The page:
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International soccer match draws 42,000 to Lucas Oil

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Close to 42,000 fans witnessed the biggest soccer match in Indianapolis history on Thursday night, as European rivals Chelsea and Inter Milan met in an exhibition match at Lucas Oil Stadium.

The official attendance was 41,983 in the 5-year-old football stadium, which was configured to seat about 61,000 for the match. The game, a quarterfinal match in the barnstorming Guinness International Champions Cup, was expected to draw more than 150 credentialed members of the media from five countries.

The first soccer game ever held at Lucas Oil also the first time a natural grass surface was laid inside the stadium, thanks to more than 100,000-square feet of Kentucky Bluegrass that was trucked in last weekend.

Indianapolis will give pro soccer another try next year with the Indy Eleven joining the North American Soccer League in 2014. The team will be Indy's ninth pro or semi-pro team since 1973. On Thursday night, it proudly hung its banner in the middle of the Colts' horseshoe on the north side of the stadium.

"It's nice that people can come to downtown Indianapolis to see international quality soccer rather than have to go to New York, Chicago or Los Angeles," said Juergen Sommer, coach of the Indy Eleven. "People really get it. The fan base for soccer is undersold here."

Oscar and Eden Hazard scored first-half goals, leading Chelsea to a 2-0 victory over Inter Milan.
 

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  1. How much you wanna bet, that 70% of the jobs created there (after construction) are minimum wage? And Harvey is correct, the vast majority of residents in this project will drive to their jobs, and to think otherwise, is like Harvey says, a pipe dream. Someone working at a restaurant or retail store will not be able to afford living there. What ever happened to people who wanted to build buildings, paying for it themselves? Not a fan of these tax deals.

  2. Uh, no GeorgeP. The project is supposed to bring on 1,000 jobs and those people along with the people that will be living in the new residential will be driving to their jobs. The walkable stuff is a pipe dream. Besides, walkable is defined as having all daily necessities within 1/2 mile. That's not the case here. Never will be.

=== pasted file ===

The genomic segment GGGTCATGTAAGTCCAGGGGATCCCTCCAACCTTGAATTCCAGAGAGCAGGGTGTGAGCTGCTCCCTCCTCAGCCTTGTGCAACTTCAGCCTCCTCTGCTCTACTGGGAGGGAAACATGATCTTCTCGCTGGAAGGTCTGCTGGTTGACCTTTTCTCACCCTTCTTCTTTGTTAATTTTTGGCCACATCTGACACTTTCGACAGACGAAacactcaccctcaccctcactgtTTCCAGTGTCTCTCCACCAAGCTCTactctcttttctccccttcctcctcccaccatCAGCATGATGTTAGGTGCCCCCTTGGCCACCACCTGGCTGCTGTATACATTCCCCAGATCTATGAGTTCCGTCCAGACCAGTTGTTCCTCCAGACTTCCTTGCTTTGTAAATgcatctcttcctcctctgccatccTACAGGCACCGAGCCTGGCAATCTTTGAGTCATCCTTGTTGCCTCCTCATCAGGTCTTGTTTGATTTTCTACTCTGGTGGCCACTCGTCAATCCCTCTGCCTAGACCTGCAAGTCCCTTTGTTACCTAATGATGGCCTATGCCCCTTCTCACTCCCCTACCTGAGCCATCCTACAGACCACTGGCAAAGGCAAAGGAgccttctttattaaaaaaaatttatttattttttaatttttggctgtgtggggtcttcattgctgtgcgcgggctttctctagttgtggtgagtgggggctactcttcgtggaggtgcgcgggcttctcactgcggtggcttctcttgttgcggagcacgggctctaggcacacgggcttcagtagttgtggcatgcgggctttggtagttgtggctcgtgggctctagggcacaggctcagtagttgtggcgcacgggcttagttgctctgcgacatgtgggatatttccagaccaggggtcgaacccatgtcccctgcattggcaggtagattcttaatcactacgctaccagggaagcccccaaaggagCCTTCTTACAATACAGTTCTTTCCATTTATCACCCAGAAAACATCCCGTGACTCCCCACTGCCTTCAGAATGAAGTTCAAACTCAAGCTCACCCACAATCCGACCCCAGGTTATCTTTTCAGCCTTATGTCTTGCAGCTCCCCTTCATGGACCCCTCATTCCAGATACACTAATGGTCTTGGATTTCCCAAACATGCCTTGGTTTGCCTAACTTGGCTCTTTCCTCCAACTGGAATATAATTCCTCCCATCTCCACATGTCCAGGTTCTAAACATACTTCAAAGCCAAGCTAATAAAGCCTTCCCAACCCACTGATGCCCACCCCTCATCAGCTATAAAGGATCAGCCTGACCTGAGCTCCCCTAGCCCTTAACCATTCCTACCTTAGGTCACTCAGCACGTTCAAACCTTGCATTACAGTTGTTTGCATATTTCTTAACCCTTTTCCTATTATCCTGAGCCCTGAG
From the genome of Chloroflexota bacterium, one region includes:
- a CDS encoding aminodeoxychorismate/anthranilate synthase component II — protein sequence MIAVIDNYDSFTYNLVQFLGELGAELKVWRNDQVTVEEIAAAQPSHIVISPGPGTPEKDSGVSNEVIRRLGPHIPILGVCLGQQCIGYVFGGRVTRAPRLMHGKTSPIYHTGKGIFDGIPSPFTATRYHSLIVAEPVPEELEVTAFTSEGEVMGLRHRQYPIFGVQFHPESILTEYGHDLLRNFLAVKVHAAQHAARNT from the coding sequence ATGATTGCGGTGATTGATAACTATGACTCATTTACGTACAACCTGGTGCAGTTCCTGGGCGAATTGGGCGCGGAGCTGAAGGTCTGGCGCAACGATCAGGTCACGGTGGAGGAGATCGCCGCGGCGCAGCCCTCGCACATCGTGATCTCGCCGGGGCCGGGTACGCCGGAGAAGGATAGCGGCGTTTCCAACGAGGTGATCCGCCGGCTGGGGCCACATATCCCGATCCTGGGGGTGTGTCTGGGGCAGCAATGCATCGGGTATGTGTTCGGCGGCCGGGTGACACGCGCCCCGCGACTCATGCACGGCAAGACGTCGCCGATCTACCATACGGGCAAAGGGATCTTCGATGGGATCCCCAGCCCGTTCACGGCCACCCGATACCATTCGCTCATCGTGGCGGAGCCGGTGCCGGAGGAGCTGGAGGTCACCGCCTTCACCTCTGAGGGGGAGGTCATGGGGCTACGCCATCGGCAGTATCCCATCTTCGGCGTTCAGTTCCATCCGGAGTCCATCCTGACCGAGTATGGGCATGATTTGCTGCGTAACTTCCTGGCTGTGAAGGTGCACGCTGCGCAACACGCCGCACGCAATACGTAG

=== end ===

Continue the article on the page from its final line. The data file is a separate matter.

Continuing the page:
3. Brad is on to something there. The merger of the Formula E and IndyCar Series would give IndyCar access to International markets and Formula E access the Indianapolis 500, not to mention some other events in the USA. Maybe after 2016 but before the new Dallara is rolled out for 2018. This give IndyCar two more seasons to run the DW12 and Formula E to get charged up, pun intended. Then shock the racing world, pun intended, but making the 101st Indianapolis 500 a stellar, groundbreaking event: The first all-electric Indy 500, and use that platform to promote the future of the sport.

  4. No, HarveyF, the exact opposite. Greater density and closeness to retail and everyday necessities reduces traffic. When one has to drive miles for necessities, all those cars are on the roads for many miles. When reasonable density is built, low rise in this case, in the middle of a thriving retail area, one has to drive far less, actually reducing the number of cars on the road.

  5. The Indy Star announced today the appointment of a new Beverage Reporter! So instead of insightful reports on Indy pro sports and Indiana college teams, you now get to read stories about the 432nd new brewery open or some obscure Hoosier winery winning a county fair blue ribbon. Yep, that's the coverage we Star readers crave. Not.

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